BOB GARFIELD: From WNYC in New York, this is On the Media. Brooke Gladstone is out this week. I’m Bob Garfield.
We begin with a shocking development. The Trump administration has been caught in lies.
FEMALE CORRESPONDENT: What did he know and when did he know it? White House Chief of Staff John Kelly is under scrutiny for his handling…
FEMALE CORRESPONDENT: Bottom line, my sources say John Kelly lied and turned his team into liars--without--them--knowing.
MALE CORRESPONDENT: Sarah Sanders is either lied to or she is willingly lying to the American people. How do they put this behind them?
BOB GARFIELD: Another week, another fiasco, a top White House official, Rob Porter, shamed out of his job by spousal abuse allegations the administration knew about for many months but did not act upon and clumsily tried to cover up.
[PRESS BRIEFING CLIPS]:
QUESTION: …Raj, when the White House first became aware of these allegations?
RAJ SHAH: Well, I know there’s been some reports about the chief of staff. He became fully aware about these allegations yesterday.
QUESTION: You said fully aware. Was he partially aware?
QUESTION: Is the White House still maintaining that John Kelly really had no idea about these allegations of domestic abuse until this story broke?
SARAH SANDERS: I can only give you the best information that I have, and that’s my understanding.
BOB GARFIELD: Then there was the hush money to a woman
whose working name is Stormy Daniels, a story denied for weeks.
MALE CORRESPONDENT: A former Trump lawyer released a letter signed by Stormy Daniels denying the story. It says, “Rumors that I have received hush money from Donald Trump are completely false.”
BOB GARFIELD: And now finally admitted to.
MALE CORRESPONDENT: Another giant story developing overnight, the president's personal lawyer confirms that he paid adult film actress Stormy Daniels $130,000.
BOB GARFIELD: When an administration so often demonstrably lies, from inauguration crowds to supposed millions of illegal presidential voters, how-ever to know when tugging a thread will reveal a damning truth, not just the latest embarrassment but an unraveling? Maybe, maybe the answer is when the truth has immediate consequences. When FBI Director Christopher Wray disputed the administration's timeline on the Rob Porter affair during an unrelated Senate Intelligence Committee hearing earlier this week, Republican Trey Gowdy launched an investigation. This is Trey Gowdy of Benghazi hearings notoriety, not exactly a Democratic stooge.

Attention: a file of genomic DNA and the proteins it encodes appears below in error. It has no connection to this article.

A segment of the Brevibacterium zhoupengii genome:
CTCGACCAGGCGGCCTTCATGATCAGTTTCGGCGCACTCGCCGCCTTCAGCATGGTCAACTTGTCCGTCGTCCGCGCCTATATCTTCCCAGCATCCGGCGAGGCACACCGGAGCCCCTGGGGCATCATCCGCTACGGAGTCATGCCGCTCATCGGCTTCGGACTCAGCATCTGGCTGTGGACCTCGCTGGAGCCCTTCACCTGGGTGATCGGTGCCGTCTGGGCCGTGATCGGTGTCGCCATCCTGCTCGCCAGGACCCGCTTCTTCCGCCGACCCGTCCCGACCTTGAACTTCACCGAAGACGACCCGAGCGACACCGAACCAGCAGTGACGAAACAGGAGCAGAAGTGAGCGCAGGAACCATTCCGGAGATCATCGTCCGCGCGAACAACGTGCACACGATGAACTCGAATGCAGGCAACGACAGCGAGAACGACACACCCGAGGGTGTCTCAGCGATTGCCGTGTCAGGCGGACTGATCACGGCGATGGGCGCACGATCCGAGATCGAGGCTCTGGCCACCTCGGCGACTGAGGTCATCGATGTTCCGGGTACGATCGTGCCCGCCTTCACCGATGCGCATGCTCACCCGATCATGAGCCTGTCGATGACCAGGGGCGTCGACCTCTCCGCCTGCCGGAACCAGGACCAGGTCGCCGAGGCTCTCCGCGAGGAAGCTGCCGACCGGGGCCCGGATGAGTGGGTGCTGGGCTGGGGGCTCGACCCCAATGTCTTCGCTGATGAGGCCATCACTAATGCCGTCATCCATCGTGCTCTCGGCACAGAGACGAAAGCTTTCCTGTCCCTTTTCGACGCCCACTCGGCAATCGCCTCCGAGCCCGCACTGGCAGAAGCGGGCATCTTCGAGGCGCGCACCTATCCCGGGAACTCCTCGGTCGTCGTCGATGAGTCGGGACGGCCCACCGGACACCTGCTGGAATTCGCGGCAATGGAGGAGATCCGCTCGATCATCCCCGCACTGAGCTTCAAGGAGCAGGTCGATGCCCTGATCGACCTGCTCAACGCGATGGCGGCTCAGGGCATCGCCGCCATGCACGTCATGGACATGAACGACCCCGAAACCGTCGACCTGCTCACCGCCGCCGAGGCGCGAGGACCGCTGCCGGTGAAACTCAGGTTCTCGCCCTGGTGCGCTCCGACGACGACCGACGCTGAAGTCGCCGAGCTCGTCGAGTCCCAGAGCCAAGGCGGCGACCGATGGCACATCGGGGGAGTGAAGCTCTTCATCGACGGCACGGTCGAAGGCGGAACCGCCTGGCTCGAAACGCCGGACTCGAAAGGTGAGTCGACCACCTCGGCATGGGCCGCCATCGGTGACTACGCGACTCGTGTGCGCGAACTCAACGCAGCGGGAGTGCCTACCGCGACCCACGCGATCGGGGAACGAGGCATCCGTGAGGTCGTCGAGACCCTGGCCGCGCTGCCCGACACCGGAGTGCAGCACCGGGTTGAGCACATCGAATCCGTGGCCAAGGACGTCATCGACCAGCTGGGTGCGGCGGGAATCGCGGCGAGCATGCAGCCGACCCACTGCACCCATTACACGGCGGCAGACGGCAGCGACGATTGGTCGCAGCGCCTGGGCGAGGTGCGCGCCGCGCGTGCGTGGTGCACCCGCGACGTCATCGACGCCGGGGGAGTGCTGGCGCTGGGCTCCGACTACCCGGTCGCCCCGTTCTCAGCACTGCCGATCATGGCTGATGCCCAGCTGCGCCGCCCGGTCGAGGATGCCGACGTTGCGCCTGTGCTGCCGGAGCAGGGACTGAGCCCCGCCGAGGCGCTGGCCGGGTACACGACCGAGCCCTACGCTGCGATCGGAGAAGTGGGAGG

TREY GOWDY: Who knew what, when and to what extent and, if you knew it in 2017, and the Bureau briefed them three times, then how in the hell was he still employed…
BOB GARFIELD: Gowdy is fixing to tug at the very thread that White House Chief of Staff John Kelly's job is hanging by, during which process the rest of the cover-up is apt to be laid bare.
On the Stormy Daniels matter, Trump’s lawyer, Michael Cohen, is now at pains to explain why he paid $130,000 just before the 2016 election to squelch a brewing scandal about a porn actress and Donald Trump and who might have reimbursed Cohen for his outlay. His latest explanation, ironically enough, is he was paying to suppress a lie. This is CNN Correspondent MJ Lee quoting Cohen:
MJ LEE: He said, “Just because something isn't true doesn't mean that it can’t cause you harm or damage. I will always protect Mr. Trump.”
BOB GARFIELD: This confession, according to the New York Times, began with a lawsuit that obliged Cohen to submit an official declaration to the Federal Elections Commission. And of official declarations, official questions inevitably flow. ‘Til now, notably in the matter of the June 16th Trump Tower meeting with Russian emissaries, the Trump administration has heaped lie upon lie to try to stay ahead of new revelations, something like a Ponzi scheme, requiring ever-new infusions of cash to cover the most recent false promises. But the pace eventually becomes unsustainable and the truth claims casualties.
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This week, we look at the messiness of truth and its manipulation by governments, by righteous movements and even by the most tragically victimized individuals, with various motives but all ultimately for the purpose of controlling the narrative. It is far too soon to know if the Trump Administration has, shall we say, lost the thread but, as we shall see, such struggles to influence public perception are to be found everywhere.
Coming up, you want to portray a scourge of undocumented desperados? Have the press do it for you.
GABY DEL VALLE: If you look at these I.C.E. press releases, it will be like, “murderer deported, child molester deported, person who served in a foreign army and killed all these kids deported,” but it’s never like, we deported somebody’s mom.